The big renewables winner in the fiscal cliff legislation was wind.

But the solar industry was also spared some pain.

Wind's $0.022 per kilowatt-hour production tax credit (PTC) was extended through the end of 2013. Crucial language changes allow wind and geothermal projects “under construction” by year-end to qualify for the incentive instead of only those “in production.”

But for solar, “the automatic federal spending cuts, termed sequestration and slated for January 2013, were postponed until March,” REC Solar Legislative Director Ben Higgins explained. “If sequestration had happened, it would effectively have taken still-pending 1603 grants, which provide cash upfront instead of a tax credit, from 30 percent of the investment down to about 27.7 percent.”

The 1603 provision, Higgins explained, “provides two benefits: One, you don’t have to have tax liability, and, two, you get the funds now in the form of a check instead later in the form of a tax credit.” Having it reduced, Higgins said, “would have been a major blow to investor and industry confidence.”  

The two-month delay on sequestration “is probably the most important thing this package did,” agreed tax specialist CohnReznick’s Senior Manager Lee J. Petersen. “I would suspect the amount of safe-harbored 1603 projects was fairly robust,” he explained. “We’ve talked to folks in the process of safe-harboring up to $4 billion worth of projects. The bill has given them at least two full months of breathing room.”


There were two other important provisions in the legislation, Higgins said, “that will have a beneficial effect on commercial solar in 2013 for taxpayers that meet the eligibility criteria and have the tax liability.”

The most important, he said, “is the one-year extension of the bonus depreciation rule that allows commercial solar owners to depreciate 50 percent of the cost of the system in the first year rather than over the typical five-year MACRS schedule.”

Instead of expiring on December 31, bonus depreciation will be available to owners of commercial systems placed in service before January 1, 2014. Though more marginal than the 30 percent investment tax credit (ITC), Higgins said, it could be important because “70 percent or more of residential solar in prominent solar states is third-party-owned (TPO) and treated under the tax rules as commercial property.”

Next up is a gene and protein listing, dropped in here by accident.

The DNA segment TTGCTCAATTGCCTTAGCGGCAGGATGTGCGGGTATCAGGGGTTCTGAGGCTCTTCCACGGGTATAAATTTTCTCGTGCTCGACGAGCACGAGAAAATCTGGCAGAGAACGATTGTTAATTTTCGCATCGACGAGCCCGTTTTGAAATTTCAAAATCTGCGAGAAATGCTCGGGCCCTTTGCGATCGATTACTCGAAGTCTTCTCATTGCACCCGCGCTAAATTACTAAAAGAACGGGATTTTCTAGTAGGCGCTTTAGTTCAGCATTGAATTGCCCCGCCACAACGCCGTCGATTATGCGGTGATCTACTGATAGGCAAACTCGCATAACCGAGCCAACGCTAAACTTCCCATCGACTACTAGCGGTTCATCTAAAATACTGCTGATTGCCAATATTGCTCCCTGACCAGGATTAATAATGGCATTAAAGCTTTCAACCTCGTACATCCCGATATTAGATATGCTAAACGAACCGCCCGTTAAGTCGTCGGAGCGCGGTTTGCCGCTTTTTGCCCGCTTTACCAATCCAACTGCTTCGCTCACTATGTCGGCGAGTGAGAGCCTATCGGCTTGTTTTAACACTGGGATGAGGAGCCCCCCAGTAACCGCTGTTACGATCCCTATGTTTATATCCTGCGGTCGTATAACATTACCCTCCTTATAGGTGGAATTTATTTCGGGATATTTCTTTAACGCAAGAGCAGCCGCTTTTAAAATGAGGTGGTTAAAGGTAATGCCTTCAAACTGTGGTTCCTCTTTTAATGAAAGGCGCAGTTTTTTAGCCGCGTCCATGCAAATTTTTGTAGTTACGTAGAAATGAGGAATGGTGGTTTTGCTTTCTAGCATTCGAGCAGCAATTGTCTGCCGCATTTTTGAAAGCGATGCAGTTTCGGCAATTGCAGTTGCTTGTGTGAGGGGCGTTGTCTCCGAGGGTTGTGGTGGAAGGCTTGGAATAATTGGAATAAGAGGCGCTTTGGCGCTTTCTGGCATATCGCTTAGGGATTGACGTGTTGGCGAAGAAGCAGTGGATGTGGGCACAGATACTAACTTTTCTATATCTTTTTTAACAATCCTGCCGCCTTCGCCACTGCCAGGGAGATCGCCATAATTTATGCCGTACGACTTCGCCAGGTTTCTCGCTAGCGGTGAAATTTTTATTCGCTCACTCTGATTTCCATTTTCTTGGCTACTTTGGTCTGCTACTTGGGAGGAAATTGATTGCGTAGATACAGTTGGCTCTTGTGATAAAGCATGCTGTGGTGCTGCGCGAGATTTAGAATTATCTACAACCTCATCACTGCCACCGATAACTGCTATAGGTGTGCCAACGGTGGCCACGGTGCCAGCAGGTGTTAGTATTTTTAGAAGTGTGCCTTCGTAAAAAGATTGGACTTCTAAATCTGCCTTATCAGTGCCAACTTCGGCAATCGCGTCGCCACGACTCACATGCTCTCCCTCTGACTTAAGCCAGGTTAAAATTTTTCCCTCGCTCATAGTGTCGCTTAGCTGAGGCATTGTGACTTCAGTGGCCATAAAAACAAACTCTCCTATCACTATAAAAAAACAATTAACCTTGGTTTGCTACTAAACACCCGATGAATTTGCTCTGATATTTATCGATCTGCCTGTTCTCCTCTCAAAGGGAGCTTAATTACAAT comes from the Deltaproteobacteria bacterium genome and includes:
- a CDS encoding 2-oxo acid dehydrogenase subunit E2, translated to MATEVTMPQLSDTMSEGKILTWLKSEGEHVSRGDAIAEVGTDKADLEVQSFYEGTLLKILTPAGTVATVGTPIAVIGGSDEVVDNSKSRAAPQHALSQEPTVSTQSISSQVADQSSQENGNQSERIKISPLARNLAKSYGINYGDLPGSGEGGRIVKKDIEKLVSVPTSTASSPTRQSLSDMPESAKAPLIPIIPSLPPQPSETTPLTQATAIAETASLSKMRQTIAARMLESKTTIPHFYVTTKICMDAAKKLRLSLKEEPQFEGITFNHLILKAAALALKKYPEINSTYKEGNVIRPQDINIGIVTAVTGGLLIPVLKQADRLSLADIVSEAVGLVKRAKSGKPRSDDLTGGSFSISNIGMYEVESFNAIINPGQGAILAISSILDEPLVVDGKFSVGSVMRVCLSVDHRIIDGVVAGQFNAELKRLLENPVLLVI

Third-party-ownership players like Sunrun, Clean Power Finance and SolarCity (NASDAQ:SCTY) may  be able to use depreciation to ultimately cut costs in the residential arena.

“Accelerated depreciation can be good or bad, depending on your tax position,” Petersen observed. “If you get a fairly substantial amount of depreciation in year one, that may be a good thing for you in year one. But if you're holding on to the investment for a number of years, and in the out years you have burned off all of your depreciation, you don’t have deductions to offset the income.”

Petersen agreed the depreciation provision will apply to TPO. “It is a valuable option; more options mean additional flexibility and flexibility is generally a good thing. It just comes down to a deal-by-deal basis.”

Source: GTM Research’s Q3 2012 U.S. Solar Market Insight

“The second provision of interest to the solar industry,” Higgins said, “was Section 179 expensing that allows for the immediate write-off of qualifying assets.” But, Higgins added, “bonus depreciation is fairly straightforward. Section 179 tends not to be.”

The limit on Section 179 expensing “was slated to drop from $125,000 in 2012 to $25,000 for 2013,” Higgins said. “The fiscal cliff legislation -- the American Taxpayer Relief Act of 2012 -- increases it to $500,000 for 2012 and 2013.”

Commercial solar owners, he explained, “may potentially write off up to $500,000 of the cost of their system.” The asset value limitation for Section 179 expensing is $2 million, Higgins said. “At $4 per watt, you’re talking about 500-kilowatt systems.”

This provision, Higgins and Petersen agreed, probably will not affect the TPO sector.

“You have to be careful with Section 179 expensing,” Petersen cautioned. “You can actually lose your ability to claim tax credits. With bonus depreciation, you still are allowed the full amount of the ITC. But with Section 179, “the rules don’t work that way because it is an actual expense, not a depreciation deduction.”

A two-year extension of the federal New Markets Tax Credit (NMTC) was also potentially important, Petersen said. “One of the most complicated provisions in the code,” he explained, NMTC money can be borrowed at extremely low rates to finance projects in economically depressed regions that might not otherwise find investors. “A developer might be able to borrow money at 1 percent rather than have to pay the local bank 7 percent. The value to the solar project is that it reduces the cost of financing.”

Because most investors are not familiar with solar and the NMTC is complex, Petersen said, it has been little used until the last two years. But “we have seen an increase in the number of renewable projects using New Markets and we expect that trend would continue.”

The bottom line, Petersen said, “is that this bill was not about solar. The ITC is available until 2016. Solar was in a pretty strong position going into this, so what we get are these residual impacts.”